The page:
Democratic Principles and Democratic Controls

Democracy = Δημοκρατία = Δημο/Demos + κρατία/Kracy or People-Rule
The ancient Greeks didn't trust what we now think of as Republican principles. For them direct democracy rested on the concept of Ho Boulomenos (any athenian from those who wish to among those who may) or basically citizens stepping up to the plate and standing up for themselves.
More: Mogens Herman Hansen (book)
Democracy rests on people volunteering (or being drafted) to participate in government. Direct democracy works because the people involved work it. Republican governments acquire democratic aspects when folks volunteer and step up to partipate. When folks don't participate, then the democratic attribute is gone.
Thus democracy depends on various institutions that enable ordinary citizens to participate and oversee the function of the government. The basis of these is volunteerism. Militias, emergency response, general assemblies, elections, barn raisings and juries all depend on a volunteering spirit and are exemplars of real democracy at work.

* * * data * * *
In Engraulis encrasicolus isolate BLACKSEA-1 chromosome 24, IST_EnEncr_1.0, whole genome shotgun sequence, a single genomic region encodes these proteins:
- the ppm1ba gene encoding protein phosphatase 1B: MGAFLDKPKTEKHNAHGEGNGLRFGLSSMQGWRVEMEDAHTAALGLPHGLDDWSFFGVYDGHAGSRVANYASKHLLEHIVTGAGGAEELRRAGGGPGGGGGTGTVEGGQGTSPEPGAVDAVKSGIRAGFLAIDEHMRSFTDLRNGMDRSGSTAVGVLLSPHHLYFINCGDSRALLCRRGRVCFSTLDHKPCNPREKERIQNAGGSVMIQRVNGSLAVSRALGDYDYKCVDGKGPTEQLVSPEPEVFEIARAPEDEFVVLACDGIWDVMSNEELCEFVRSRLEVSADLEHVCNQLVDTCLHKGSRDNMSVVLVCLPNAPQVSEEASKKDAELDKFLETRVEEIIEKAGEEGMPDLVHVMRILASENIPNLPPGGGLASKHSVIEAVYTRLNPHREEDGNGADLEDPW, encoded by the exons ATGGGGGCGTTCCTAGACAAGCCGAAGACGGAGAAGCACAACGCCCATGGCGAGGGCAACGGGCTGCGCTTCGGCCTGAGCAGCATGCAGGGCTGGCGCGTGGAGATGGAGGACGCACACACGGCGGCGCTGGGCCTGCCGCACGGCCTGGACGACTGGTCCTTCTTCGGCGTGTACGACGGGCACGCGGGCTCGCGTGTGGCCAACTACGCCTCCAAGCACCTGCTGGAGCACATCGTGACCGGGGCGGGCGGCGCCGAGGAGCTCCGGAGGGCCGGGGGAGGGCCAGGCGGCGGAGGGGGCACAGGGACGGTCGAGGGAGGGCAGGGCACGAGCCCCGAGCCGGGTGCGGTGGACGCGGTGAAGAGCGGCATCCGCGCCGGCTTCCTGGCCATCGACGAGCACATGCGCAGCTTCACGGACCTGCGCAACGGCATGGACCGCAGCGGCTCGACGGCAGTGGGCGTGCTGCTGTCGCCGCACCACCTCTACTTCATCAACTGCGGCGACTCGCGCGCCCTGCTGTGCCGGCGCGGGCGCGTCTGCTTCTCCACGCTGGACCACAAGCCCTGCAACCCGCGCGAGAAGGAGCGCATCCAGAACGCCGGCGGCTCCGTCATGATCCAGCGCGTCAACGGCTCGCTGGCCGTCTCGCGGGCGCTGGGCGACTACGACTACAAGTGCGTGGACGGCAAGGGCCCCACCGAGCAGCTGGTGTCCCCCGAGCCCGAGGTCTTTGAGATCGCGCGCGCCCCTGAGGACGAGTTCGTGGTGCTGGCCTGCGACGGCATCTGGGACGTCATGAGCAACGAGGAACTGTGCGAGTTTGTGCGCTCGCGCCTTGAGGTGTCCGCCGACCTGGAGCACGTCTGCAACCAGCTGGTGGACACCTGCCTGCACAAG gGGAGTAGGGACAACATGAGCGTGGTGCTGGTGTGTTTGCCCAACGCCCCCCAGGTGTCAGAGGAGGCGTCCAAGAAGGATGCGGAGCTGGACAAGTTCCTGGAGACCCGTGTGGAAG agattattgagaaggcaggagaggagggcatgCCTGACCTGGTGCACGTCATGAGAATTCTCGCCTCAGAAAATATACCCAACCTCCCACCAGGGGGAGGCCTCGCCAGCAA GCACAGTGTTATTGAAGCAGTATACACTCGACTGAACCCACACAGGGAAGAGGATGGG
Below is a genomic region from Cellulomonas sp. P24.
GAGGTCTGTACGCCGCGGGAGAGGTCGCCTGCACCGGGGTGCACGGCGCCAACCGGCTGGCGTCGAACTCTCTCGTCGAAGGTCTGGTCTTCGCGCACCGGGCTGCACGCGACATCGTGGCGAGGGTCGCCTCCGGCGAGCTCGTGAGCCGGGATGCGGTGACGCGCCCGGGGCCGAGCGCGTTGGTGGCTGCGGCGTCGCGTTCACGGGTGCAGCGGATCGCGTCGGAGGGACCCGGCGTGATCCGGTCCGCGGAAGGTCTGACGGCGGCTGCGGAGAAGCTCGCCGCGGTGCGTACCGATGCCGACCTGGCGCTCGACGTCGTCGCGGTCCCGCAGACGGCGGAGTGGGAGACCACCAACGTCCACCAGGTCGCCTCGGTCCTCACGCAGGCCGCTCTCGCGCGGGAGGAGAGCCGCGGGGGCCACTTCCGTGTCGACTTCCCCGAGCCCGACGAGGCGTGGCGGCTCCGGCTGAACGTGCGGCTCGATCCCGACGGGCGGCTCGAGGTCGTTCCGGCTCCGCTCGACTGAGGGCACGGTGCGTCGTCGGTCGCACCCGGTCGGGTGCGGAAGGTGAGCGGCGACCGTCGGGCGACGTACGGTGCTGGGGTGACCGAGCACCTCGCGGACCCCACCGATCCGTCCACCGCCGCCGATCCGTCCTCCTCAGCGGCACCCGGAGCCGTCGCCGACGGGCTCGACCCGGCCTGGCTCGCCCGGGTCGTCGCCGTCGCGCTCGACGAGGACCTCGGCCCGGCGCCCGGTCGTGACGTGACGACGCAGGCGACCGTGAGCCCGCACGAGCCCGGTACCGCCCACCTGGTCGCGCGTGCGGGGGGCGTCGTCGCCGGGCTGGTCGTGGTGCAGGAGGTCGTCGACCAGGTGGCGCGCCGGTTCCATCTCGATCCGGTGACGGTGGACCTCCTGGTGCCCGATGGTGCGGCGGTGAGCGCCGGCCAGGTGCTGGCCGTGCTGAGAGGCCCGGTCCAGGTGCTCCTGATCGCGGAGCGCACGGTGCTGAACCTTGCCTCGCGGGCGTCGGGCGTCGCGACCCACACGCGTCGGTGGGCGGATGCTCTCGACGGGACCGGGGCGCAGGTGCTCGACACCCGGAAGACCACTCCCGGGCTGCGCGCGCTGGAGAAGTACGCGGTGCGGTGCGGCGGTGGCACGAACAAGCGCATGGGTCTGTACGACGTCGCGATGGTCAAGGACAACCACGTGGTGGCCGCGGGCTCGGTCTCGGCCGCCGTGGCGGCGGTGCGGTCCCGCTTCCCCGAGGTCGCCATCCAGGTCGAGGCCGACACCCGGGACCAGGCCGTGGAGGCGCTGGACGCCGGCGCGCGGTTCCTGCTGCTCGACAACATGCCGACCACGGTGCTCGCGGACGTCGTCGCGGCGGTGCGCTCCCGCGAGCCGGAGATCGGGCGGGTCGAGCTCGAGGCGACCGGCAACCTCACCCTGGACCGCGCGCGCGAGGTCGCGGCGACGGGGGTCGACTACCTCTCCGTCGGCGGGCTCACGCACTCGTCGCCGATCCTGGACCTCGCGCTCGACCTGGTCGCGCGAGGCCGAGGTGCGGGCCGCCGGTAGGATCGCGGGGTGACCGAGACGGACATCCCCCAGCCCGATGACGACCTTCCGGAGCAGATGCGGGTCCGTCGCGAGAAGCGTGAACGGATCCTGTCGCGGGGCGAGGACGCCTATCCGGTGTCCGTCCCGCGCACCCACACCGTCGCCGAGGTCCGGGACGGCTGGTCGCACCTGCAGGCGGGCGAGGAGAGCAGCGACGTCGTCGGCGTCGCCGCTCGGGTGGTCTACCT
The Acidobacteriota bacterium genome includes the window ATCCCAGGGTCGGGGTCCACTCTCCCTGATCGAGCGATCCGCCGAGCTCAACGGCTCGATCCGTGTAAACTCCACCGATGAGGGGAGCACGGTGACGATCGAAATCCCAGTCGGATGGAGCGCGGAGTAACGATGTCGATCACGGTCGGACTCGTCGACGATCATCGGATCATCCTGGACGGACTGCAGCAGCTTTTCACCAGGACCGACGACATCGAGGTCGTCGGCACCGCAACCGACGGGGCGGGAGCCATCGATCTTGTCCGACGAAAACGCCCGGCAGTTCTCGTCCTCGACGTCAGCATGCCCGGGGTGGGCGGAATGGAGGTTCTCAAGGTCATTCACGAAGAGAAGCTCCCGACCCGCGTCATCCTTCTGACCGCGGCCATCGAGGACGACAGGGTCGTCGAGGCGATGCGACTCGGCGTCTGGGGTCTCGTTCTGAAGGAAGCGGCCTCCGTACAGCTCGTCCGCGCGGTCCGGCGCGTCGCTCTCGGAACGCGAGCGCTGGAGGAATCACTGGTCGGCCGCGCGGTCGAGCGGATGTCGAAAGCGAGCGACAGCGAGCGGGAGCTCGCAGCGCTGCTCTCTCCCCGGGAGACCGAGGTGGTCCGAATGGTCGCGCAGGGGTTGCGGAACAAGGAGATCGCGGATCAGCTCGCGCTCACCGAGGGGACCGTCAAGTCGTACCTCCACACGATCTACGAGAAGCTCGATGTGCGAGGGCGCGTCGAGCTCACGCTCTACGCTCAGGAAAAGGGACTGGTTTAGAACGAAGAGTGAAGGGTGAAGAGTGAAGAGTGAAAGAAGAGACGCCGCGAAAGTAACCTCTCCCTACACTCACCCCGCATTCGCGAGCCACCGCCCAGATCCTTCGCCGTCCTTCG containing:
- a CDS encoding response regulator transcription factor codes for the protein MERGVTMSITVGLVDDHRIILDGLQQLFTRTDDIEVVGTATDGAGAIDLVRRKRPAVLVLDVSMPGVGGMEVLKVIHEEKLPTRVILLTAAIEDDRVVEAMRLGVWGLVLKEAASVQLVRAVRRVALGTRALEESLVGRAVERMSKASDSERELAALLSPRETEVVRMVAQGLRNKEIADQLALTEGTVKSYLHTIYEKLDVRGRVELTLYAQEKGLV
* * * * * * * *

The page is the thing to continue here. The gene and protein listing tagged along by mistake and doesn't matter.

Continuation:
Juries and jury like institutions.
One problem with our current system is that our juries are under the thumb of a judge rather than guided by a judge, and don't have the independence to look at and weigh all the facts when they are charged with judging a case or situation. When we want our police to work effectively, citizen participation, for example citizen commission or committees. Citizens who ride along with police. Citizens who examine incidents independently, can prevent officers and collections of officers and their deputies and employees from behaving badly. This is a "democratic control."
Indeed Alex Sparrow writes that all Athenian Officials were subject to an inquiry: